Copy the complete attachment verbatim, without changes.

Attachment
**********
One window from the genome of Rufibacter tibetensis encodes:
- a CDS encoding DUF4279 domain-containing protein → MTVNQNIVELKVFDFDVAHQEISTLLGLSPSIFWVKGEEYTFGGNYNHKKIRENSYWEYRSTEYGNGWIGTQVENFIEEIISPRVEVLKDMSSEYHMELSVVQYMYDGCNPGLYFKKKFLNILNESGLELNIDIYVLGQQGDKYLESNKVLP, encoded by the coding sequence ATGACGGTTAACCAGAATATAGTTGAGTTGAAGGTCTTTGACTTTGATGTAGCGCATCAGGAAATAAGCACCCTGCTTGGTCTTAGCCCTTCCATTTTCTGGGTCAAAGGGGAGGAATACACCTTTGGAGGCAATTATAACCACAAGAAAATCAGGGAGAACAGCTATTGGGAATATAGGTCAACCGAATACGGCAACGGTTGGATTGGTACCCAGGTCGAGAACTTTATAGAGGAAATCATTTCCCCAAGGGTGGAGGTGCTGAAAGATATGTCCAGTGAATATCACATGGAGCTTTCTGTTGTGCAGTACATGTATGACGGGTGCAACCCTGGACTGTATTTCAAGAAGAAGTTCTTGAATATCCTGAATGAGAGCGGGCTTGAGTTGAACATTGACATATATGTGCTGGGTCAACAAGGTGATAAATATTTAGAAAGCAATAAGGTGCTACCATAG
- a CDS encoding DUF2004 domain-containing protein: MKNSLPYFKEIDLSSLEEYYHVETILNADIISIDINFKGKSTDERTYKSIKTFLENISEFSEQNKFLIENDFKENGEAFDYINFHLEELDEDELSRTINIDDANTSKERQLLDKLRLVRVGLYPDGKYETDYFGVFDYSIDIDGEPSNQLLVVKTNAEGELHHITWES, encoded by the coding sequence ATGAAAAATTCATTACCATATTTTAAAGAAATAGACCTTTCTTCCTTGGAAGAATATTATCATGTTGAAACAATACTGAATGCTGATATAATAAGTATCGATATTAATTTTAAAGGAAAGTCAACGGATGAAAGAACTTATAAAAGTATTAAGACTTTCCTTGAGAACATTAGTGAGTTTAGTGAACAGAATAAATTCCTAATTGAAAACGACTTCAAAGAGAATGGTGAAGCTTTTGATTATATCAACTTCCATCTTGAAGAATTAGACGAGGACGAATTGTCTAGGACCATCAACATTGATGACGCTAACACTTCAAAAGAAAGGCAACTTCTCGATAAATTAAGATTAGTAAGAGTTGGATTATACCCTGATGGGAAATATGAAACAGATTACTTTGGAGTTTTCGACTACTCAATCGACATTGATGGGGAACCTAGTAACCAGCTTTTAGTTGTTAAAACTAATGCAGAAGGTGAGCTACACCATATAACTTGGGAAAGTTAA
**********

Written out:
One window from the genome of Rufibacter tibetensis encodes:
- a CDS encoding DUF4279 domain-containing protein → MTVNQNIVELKVFDFDVAHQEISTLLGLSPSIFWVKGEEYTFGGNYNHKKIRENSYWEYRSTEYGNGWIGTQVENFIEEIISPRVEVLKDMSSEYHMELSVVQYMYDGCNPGLYFKKKFLNILNESGLELNIDIYVLGQQGDKYLESNKVLP, encoded by the coding sequence ATGACGGTTAACCAGAATATAGTTGAGTTGAAGGTCTTTGACTTTGATGTAGCGCATCAGGAAATAAGCACCCTGCTTGGTCTTAGCCCTTCCATTTTCTGGGTCAAAGGGGAGGAATACACCTTTGGAGGCAATTATAACCACAAGAAAATCAGGGAGAACAGCTATTGGGAATATAGGTCAACCGAATACGGCAACGGTTGGATTGGTACCCAGGTCGAGAACTTTATAGAGGAAATCATTTCCCCAAGGGTGGAGGTGCTGAAAGATATGTCCAGTGAATATCACATGGAGCTTTCTGTTGTGCAGTACATGTATGACGGGTGCAACCCTGGACTGTATTTCAAGAAGAAGTTCTTGAATATCCTGAATGAGAGCGGGCTTGAGTTGAACATTGACATATATGTGCTGGGTCAACAAGGTGATAAATATTTAGAAAGCAATAAGGTGCTACCATAG
- a CDS encoding DUF2004 domain-containing protein: MKNSLPYFKEIDLSSLEEYYHVETILNADIISIDINFKGKSTDERTYKSIKTFLENISEFSEQNKFLIENDFKENGEAFDYINFHLEELDEDELSRTINIDDANTSKERQLLDKLRLVRVGLYPDGKYETDYFGVFDYSIDIDGEPSNQLLVVKTNAEGELHHITWES, encoded by the coding sequence ATGAAAAATTCATTACCATATTTTAAAGAAATAGACCTTTCTTCCTTGGAAGAATATTATCATGTTGAAACAATACTGAATGCTGATATAATAAGTATCGATATTAATTTTAAAGGAAAGTCAACGGATGAAAGAACTTATAAAAGTATTAAGACTTTCCTTGAGAACATTAGTGAGTTTAGTGAACAGAATAAATTCCTAATTGAAAACGACTTCAAAGAGAATGGTGAAGCTTTTGATTATATCAACTTCCATCTTGAAGAATTAGACGAGGACGAATTGTCTAGGACCATCAACATTGATGACGCTAACACTTCAAAAGAAAGGCAACTTCTCGATAAATTAAGATTAGTAAGAGTTGGATTATACCCTGATGGGAAATATGAAACAGATTACTTTGGAGTTTTCGACTACTCAATCGACATTGATGGGGAACCTAGTAACCAGCTTTTAGTTGTTAAAACTAATGCAGAAGGTGAGCTACACCATATAACTTGGGAAAGTTAA